Thursday, November 29, 2012

Four Ways to Build Value for Arbitration

The arbitration season is a crazy time of year for baseball agents and The Sports Resource. So before it gets into full swing, here are strategies for making your briefs a winner.

Building a brief starts with telling a compelling story in the player profile section. That makes matching the player against key comparables easier and more convincing.

The approaches below work for both the player profile and comparables sections, and will make powerful points that complement a brief's core elements. 

History, All-time Greats, and Rarities. While their achievements may not find their way onto SportsCenter, players record historic achievements throughout the regular season. For example, Antonio Bastardo’s 14.0 strikeouts per nine innings rate this season has been matched by just two lefthanders in Major League history: Billy Wagner and Aroldis Chapman. We’re not saying Bastardo is as good as Wagner (obviously), but linking his name to an all-time great is huge. And such feats carry value even when they don’t involve common statistics. 

Marginal Value adds Major Value. Players on teams that narrowly reach the postseason – such as the Orioles and Cardinals this year – help their teams generate $25-to-$50 million of additional revenue. That’s according to research by Vince Gennaro, a consultant for Major League teams and author of the book “Diamond Dollars”. Reaching the playoffs also impacts club revenues for up to five seasons. Demonstrate how your player made that two or three-game difference for his club (and his key comparables didn’t), and you score a huge plus. 

Ballpark Figures. Park factors can be a tremendous weapon in arbitration. Hitters in Safeco Field, or any of the five California stadiums, are ideal for park adjustments. The same goes for pitchers in Coors Field, U.S. Cellular Field and Fenway Park. Our last newsletter addressed this topic for free agency. The concept works differently in arbitration – because the criteria does not allow for projections – but it’s a great tactic for evaluating past performance. 

Advanced Metrics. Clubs have used win expectancies and leverage index against relievers in recent hearings. So why not do the same? Even if they don’t help your case, it pays to prepare information for rebuttal. WAR is a powerful tool as well, but works better at some positions than others. Although their explanations consume some presentation time, advanced metrics complement core numbers extremely well.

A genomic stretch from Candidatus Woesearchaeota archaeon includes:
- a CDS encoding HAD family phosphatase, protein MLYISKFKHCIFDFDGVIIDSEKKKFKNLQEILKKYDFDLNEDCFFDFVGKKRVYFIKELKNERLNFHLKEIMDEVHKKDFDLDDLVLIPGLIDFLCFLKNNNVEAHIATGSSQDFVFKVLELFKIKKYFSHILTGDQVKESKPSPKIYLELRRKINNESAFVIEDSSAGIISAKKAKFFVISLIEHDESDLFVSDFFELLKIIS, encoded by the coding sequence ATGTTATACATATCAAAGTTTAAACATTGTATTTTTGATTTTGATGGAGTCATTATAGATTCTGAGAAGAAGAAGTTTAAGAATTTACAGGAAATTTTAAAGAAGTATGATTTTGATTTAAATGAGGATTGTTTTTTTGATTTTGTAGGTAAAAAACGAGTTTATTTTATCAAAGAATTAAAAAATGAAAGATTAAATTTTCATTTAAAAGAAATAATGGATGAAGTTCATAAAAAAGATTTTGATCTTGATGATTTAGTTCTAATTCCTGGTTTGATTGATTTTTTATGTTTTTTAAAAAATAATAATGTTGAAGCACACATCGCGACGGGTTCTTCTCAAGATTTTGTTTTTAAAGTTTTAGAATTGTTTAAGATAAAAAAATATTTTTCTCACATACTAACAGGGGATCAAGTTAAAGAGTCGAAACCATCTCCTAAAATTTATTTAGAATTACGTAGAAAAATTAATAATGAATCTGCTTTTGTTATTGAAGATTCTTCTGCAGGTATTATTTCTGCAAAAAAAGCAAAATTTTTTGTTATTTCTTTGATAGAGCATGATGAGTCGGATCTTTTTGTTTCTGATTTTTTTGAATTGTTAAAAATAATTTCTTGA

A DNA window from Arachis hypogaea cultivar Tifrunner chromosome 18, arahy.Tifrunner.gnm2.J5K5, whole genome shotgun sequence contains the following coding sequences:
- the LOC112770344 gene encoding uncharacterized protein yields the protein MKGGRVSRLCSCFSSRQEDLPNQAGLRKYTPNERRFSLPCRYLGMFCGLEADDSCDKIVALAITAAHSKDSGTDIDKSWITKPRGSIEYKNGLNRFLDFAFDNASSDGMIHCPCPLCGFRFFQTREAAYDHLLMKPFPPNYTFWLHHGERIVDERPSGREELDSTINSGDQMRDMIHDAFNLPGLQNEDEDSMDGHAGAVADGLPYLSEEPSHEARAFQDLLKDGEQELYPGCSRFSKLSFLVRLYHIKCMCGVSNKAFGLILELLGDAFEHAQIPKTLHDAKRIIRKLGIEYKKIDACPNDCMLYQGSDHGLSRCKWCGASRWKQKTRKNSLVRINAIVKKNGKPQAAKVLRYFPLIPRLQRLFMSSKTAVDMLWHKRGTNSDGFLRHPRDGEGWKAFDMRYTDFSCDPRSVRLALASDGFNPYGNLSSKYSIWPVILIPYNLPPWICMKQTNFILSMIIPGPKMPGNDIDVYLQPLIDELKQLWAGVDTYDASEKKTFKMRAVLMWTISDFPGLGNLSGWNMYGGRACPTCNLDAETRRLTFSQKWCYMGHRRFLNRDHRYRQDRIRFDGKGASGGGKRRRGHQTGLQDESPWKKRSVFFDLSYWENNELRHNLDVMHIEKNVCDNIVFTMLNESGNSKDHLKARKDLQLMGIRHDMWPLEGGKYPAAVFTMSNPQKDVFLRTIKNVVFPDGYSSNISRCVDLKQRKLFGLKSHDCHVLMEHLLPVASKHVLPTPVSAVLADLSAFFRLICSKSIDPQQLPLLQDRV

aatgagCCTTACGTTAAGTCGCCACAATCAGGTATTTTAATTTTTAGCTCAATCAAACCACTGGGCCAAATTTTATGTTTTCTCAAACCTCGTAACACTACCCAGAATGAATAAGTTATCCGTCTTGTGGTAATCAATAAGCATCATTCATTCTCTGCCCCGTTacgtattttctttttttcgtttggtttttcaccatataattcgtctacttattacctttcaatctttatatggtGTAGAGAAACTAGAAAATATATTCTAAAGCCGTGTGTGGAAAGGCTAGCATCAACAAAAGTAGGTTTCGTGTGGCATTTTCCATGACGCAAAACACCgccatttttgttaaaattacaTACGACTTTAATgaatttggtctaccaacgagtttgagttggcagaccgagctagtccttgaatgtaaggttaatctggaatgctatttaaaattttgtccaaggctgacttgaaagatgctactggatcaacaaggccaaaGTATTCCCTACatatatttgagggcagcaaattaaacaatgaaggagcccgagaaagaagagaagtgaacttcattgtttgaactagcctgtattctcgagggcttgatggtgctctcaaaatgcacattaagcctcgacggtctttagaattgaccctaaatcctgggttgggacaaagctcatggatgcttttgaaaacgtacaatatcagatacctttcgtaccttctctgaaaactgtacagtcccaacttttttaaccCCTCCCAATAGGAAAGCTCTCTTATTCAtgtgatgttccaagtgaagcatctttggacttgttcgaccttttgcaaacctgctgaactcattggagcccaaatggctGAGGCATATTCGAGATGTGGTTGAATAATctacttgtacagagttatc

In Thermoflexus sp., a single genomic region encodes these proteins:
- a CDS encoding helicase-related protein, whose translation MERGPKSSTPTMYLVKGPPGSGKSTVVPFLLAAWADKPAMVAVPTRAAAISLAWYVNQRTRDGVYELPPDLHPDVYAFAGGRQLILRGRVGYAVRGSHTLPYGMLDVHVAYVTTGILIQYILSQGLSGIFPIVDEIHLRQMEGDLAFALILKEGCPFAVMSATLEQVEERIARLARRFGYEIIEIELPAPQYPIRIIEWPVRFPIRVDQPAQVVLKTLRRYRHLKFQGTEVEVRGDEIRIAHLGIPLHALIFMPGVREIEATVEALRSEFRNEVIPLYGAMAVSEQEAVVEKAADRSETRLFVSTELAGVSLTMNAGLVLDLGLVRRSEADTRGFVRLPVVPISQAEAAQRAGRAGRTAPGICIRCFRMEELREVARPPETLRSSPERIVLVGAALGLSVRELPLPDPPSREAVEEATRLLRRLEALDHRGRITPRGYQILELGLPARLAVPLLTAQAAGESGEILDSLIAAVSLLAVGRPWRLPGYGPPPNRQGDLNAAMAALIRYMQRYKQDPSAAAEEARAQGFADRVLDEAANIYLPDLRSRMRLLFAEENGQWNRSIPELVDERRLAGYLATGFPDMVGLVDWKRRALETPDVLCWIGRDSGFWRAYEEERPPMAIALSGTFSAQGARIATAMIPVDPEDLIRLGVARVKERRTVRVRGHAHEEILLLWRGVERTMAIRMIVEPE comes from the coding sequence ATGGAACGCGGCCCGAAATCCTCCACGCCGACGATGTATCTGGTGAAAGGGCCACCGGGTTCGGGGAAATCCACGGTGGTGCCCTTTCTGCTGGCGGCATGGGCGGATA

Thursday, November 15, 2012

Aircraft Carriers, Adjustments and Arbitration

Last Sunday, Syracuse faced San Diego State aboard the USS Midway in San Diego Harbor. The wind made shots beyond a few feet an adventure. One baseline jumper by Syracuse forward C.J. Fair seemed to blow two feet off course and wound up an air ball.

The shooting percentages were low for both sides, but especially dismal for the Aztecs. They made just one three-pointer in 18 attempts and shot 27 percent overall. At the foul line, they sank 42.4 percent. Broadcasters Dick Enberg and Steve Kerr commented frequently about the conditions, at one time saying the players probably wish these stats wouldn’t count in their season numbers.

While the statistics need to count, we can make adjustments for the context. Other teams have played on ships. Using those averages to adjust actual statistics provide a better indication of how well the teams and players performed. Of course, it’s only one game and won’t impact final season numbers very much.

Baseball players on teams with extreme venues like Safeco Field and Coors Field aren’t so lucky. They play 81 games in settings that have a huge impact on their statistics. While the Aztecs and Orange escaped the aircraft carrier after one game, Mariners hitters and Rockies pitchers have no such opportunity. The altitude never changes in Denver, and neither does its effect on statistics.

Fortunately, in baseball arbitration and free agency, we can make adjustments for context, but it’s not always simple. Just as the outside shooters struggled more than big men aboard the ship, ballparks affect different players in different ways. Left-handed power hitters in Minute Maid Park make a great example. Since the stadium debuted in 2000, there have been 28 20-home run seasons by Astros’ right-handed batters, just one by a lefty hitter.

Extreme environments call attention to the need for adjustments. However, we need them for less obvious conditions as well, not just for basketball games aboard aircraft carriers.